Stauffer’s Specialties


IMG_0088It’s Saturday night at Celli’s Osteria and the restaurant is buzzing with happy, chattering people. The waitresses glide to and fro’ with platters of pizza and pasta, the lights are dimmed and the candles are lit, wine is poured and there is a hum of genial conversation. Periodically, Chef Michael Stauffer moves out of the kitchen, to appear at the bar, bearing food and casting a judicious eye over all of the proceedings.

Stauffer, a Dundas native, is a classically trained chef whose culinary skills have been honed at the Cordon Bleu in Paris and in five star establishments such as Langdon Hall, Toronto’s Spendido and the late, lamented Rain where he worked with Guy Rubino learning to cook exemplary Asian fusion. Perhaps the most impressive notation on his resume, however, is a six month internship at Le Grand Véfour in Paris, one of the world’s most renowned, Michelin-endorsed, temples of gastronomy. (He recalls, “I worked from Monday to Friday, 9 a.m. to midnight, getting my butt kicked every day. But what I learned was equivalent to a three years apprenticeship.”)

So how did this accomplished and innovative chef end up in Burlington?

It was a yearning to own his own business that brought him back to Hamilton where he teamed up with an old friend to start his own catering company, The Culinary Office. He worked at that Locke Street location for five years and when it was bought out by the owners of Celli’s, he moved to Celli’s Cafe in Ancaster. Now, he spends his time in two venues: the mornings at the Ancaster location, until after lunch, when he moves to the Osteria on Burlington’s Brant Street.

He takes a tremendous amount of pride in Celli’s. “The kitchen team is my backbone, they all care a lot about the food that we make and Sharon, the sommelier, is dedicated to finding the very best, value-driven wine.”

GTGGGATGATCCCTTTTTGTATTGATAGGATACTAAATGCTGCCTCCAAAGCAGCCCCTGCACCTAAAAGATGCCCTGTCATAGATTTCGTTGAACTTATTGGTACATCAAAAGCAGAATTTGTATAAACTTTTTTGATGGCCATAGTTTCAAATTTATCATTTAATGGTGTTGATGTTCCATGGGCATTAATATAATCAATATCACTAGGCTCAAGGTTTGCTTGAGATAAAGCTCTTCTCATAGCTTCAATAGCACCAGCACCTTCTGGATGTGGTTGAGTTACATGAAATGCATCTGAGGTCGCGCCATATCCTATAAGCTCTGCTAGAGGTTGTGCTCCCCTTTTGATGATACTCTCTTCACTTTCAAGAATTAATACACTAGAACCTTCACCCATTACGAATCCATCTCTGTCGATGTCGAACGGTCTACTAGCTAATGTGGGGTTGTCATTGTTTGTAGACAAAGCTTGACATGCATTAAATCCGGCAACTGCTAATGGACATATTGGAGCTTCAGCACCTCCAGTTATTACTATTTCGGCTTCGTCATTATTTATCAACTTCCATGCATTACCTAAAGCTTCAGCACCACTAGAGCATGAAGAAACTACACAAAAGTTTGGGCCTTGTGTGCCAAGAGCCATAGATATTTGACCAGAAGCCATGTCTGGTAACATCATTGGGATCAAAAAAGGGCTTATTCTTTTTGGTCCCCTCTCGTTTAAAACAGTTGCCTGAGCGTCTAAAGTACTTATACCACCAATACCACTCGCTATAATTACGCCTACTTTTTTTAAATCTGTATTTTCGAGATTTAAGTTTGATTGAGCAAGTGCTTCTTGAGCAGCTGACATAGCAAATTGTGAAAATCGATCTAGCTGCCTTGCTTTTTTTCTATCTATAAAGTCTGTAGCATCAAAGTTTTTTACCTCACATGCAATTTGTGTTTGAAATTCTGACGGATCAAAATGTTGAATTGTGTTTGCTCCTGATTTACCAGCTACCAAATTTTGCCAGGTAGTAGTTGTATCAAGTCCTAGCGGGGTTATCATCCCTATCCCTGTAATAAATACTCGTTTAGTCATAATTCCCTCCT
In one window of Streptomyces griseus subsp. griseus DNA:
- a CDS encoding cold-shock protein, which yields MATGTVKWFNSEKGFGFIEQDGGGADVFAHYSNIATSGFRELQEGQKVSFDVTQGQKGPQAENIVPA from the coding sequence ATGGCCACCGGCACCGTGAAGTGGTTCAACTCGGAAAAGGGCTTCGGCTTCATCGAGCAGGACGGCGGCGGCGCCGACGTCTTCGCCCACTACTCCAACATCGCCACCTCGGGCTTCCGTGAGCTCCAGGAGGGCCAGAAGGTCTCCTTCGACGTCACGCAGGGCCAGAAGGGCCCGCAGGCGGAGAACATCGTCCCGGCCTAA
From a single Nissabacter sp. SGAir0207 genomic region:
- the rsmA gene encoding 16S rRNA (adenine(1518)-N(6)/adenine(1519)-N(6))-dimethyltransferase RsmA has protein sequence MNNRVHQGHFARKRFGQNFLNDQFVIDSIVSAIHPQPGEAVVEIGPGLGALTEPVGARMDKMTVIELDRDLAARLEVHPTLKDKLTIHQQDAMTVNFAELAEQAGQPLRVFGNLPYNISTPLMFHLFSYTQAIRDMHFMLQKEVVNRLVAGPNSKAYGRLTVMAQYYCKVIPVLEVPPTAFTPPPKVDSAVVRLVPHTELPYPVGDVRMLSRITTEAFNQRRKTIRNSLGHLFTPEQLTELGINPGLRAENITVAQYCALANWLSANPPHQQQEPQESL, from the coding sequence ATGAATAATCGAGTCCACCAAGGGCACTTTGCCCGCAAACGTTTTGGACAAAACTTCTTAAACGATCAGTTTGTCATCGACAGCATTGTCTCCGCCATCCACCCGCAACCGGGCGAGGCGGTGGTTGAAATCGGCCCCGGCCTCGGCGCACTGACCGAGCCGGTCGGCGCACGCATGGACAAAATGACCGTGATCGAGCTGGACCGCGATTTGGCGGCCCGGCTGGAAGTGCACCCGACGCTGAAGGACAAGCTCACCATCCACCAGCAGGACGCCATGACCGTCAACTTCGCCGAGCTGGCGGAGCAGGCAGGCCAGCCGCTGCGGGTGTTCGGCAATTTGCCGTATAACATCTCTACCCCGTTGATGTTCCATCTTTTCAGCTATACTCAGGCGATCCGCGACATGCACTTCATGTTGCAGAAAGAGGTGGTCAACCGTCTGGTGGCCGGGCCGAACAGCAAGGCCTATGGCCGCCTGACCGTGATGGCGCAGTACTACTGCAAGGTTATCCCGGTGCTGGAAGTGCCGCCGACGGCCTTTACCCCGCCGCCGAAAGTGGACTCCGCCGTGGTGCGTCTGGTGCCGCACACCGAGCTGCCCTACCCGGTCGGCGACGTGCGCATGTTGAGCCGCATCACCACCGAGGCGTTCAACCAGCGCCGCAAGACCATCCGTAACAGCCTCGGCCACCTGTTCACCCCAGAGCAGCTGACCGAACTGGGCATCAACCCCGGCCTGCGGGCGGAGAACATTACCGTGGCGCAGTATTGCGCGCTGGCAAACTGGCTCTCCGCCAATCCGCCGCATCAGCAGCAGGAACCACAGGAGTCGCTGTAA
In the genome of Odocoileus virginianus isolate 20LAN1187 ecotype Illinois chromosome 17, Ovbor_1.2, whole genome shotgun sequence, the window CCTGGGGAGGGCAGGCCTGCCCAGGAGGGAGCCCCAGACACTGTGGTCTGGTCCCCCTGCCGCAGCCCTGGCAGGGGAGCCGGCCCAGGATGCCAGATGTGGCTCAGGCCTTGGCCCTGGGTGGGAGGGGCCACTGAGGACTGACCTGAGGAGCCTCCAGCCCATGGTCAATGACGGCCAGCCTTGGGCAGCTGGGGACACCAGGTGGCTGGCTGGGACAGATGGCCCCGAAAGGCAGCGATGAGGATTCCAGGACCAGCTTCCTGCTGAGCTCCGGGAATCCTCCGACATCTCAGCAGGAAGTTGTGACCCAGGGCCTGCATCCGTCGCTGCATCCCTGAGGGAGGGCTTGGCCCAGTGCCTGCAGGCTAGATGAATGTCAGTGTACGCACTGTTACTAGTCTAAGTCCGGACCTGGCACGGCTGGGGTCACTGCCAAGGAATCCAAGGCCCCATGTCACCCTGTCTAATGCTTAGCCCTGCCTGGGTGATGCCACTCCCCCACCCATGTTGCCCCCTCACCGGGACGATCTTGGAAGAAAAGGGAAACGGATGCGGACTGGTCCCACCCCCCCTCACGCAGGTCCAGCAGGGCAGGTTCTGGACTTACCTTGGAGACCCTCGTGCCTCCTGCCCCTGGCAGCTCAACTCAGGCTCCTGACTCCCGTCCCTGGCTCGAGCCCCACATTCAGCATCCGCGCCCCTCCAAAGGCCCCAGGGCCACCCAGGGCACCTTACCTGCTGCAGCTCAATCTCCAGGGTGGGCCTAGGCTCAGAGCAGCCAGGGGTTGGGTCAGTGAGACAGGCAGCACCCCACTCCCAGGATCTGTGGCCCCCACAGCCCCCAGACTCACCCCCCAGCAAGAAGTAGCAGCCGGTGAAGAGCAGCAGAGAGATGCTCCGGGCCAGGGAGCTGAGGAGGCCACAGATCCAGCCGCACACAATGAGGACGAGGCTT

The term “osteria” means tavern or inn, a simple lodging with traditional food and wine. On the restaurant’s website, that translates into rustic Italian dishes with a contemporary flair including a wide variety of pizza and house-made fresh pasta. But there is much more than that; Stauffer notes that the steaks are dry aged and one of the superstars of the menu is “branzino” — Mediterranean sea bass simply filleted and served with a red pepper soffrito. And Stauffer pushes his clients to refresh their tastebuds and try something new.

“We add guanciale to our buccatini — it’s our own pork jowl cured with salt, sugar, spices and herbs for four weeks, and then, with cracked pepper for six weeks. It’s a bit like a prosciutto, but from a different part of the pig. We’re always trying to market something new and inventive — diners don’t have to drive to Toronto to have an exceptional experience.”

Not surprisingly, Stauffer’s early training left him with a penchant for culinary history which evidences itself in a personal collection of old cookbooks by the French masters — people like the Troisgros Brothers, Paul Bocuse and Joël Robuchon. In fact, he finds this advice from Fernand Point who is often considered the father of modern French cuisine, to be his guiding precept. Point said that to be a good chef, one must see everything, taste everything, smell everything and read everything, in order to retain even a little bit.

“A chef must be like a sponge,” says Stauffer. “You must approach everything with an open mind and never stop learning in this industry.”

We have been lucky enough to have Michael Stauffer oversee our Go Cooking sessions three or four times now. Here is a recipe for a wonderful, refreshing salad that he made for us to enjoy a few weeks ago.

E. Hujer

Warm Israeli Couscous Salad with Arugula, Roasted Cherry Tomatoes, Prosciutto, Toasted Pine Nuts and Meyer Lemon Vinaigrette

Serves 4 couscoustom



1 pint cherry tomatoes

Salt and pepper

Olive oil

½ cup Israëli couscous or Concini de Pepe

2 cups washed arugula

¼ cup pine nuts (lightly toasted)

150 grams prosciutto



1 Meyer lemon, zested and juiced

½ cup cold pressed olive oil

1 tsp salt

1 tsp honey


  1. For the tomatoes, place in a bowl and season with salt, pepper and olive oil.
  2. Put on a parchment lined baking sheet and place in a 325° F oven for 30 minutes or until just wilted.
  3. Cook the couscous in a large quantity of salted water until just al dente, strain, spread on a oiled baking sheet and allow to cool slightly.
  4. Place all vinaigrette items in a bowl and whisk well.
  5. Add the arugula and pine nuts and toss gently.
  6. For service, mix the warm couscous with the arugula and pine nuts and arrange on plates.
  7. Garnish each plate with thinly sliced piece of prosciutto, cherry tomatoes, and Reggiano.
  8. Serve immediately



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